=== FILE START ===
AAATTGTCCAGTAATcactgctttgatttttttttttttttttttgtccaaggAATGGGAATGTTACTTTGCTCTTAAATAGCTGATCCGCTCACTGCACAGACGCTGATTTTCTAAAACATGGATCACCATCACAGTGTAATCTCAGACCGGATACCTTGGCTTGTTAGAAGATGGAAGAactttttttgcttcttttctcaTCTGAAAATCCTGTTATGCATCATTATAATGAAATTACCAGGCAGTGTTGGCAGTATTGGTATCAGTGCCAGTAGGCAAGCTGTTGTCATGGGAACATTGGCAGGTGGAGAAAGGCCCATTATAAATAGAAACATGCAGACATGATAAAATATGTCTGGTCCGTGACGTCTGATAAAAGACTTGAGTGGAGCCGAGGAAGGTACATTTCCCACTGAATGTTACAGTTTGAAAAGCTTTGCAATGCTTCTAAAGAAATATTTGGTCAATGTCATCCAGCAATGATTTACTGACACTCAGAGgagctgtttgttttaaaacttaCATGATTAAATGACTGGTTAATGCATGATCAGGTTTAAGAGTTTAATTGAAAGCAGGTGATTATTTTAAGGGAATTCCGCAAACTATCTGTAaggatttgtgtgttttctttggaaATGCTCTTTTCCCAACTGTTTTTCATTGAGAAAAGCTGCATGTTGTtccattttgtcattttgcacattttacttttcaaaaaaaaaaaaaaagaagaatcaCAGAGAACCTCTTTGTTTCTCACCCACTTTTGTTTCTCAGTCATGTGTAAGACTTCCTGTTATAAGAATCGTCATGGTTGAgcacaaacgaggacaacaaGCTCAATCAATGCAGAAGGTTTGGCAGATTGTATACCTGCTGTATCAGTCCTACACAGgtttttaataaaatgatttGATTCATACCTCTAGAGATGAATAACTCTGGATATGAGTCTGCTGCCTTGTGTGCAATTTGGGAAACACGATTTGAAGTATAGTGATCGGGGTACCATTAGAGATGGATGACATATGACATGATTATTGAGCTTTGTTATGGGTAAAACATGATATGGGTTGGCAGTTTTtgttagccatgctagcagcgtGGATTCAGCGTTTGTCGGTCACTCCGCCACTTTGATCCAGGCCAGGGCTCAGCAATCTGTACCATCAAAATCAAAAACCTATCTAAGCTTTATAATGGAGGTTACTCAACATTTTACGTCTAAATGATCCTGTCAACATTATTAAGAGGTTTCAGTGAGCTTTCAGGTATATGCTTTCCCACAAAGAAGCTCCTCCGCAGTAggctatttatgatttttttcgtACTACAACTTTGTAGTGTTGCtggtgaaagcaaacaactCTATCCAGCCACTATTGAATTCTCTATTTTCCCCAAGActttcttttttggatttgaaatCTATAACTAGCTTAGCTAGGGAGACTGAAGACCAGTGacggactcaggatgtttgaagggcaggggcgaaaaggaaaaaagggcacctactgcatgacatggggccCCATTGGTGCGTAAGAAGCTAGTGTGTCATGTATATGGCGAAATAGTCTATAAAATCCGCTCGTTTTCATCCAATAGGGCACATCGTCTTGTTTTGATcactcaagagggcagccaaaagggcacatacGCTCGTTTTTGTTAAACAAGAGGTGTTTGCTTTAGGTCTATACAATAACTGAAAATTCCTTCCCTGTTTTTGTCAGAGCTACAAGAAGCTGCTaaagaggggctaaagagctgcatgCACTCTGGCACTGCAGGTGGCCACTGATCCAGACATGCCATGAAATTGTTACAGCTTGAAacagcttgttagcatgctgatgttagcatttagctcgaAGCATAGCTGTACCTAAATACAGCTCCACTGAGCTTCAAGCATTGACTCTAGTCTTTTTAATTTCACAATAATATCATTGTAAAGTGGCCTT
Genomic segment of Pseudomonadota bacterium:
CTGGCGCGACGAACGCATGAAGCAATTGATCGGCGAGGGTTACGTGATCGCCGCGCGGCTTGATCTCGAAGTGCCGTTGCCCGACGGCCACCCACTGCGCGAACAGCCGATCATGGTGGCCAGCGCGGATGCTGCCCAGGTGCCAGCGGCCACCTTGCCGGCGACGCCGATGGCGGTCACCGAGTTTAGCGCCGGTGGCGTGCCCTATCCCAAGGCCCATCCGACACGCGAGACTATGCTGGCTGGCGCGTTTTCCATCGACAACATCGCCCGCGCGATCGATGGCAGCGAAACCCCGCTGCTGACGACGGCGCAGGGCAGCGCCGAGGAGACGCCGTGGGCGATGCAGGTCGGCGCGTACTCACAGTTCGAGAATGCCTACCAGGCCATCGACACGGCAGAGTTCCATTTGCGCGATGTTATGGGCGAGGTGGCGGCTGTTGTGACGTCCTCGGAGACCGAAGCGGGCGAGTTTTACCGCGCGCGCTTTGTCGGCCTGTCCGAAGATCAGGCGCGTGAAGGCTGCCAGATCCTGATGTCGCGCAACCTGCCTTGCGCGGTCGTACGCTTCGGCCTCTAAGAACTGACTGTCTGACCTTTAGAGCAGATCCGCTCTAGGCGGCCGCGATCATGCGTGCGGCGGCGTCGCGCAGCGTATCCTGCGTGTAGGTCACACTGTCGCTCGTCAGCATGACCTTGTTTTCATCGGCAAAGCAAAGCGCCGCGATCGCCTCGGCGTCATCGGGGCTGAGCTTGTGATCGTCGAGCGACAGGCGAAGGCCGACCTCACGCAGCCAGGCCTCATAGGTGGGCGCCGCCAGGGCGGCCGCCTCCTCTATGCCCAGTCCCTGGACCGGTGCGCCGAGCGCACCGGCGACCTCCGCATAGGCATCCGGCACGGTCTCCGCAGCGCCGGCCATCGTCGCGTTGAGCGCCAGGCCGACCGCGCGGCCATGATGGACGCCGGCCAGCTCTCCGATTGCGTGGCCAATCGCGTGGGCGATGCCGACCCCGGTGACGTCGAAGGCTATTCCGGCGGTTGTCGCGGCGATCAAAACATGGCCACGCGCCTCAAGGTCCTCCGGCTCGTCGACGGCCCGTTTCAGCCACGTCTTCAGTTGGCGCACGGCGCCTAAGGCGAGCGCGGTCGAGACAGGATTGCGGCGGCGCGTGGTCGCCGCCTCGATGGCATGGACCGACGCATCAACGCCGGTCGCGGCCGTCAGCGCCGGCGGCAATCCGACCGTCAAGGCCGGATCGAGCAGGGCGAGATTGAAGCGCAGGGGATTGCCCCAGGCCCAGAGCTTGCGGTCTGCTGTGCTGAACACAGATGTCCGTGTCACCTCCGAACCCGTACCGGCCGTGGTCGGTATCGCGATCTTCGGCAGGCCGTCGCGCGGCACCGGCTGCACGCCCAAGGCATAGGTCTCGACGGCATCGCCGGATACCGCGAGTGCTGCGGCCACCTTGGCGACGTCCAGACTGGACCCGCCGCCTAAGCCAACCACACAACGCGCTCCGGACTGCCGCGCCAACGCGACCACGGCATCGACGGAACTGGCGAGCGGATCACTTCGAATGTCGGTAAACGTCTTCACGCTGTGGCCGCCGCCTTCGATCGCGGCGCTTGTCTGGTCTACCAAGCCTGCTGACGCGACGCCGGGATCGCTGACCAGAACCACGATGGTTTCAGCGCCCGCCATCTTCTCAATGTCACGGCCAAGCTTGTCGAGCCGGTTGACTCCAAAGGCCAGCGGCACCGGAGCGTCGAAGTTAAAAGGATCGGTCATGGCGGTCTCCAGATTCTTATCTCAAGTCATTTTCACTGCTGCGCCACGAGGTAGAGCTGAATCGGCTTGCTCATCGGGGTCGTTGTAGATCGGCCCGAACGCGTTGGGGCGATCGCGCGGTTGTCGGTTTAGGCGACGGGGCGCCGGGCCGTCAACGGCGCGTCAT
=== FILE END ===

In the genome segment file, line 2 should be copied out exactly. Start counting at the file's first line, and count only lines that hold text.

Genomic segment of Pseudomonadota bacterium: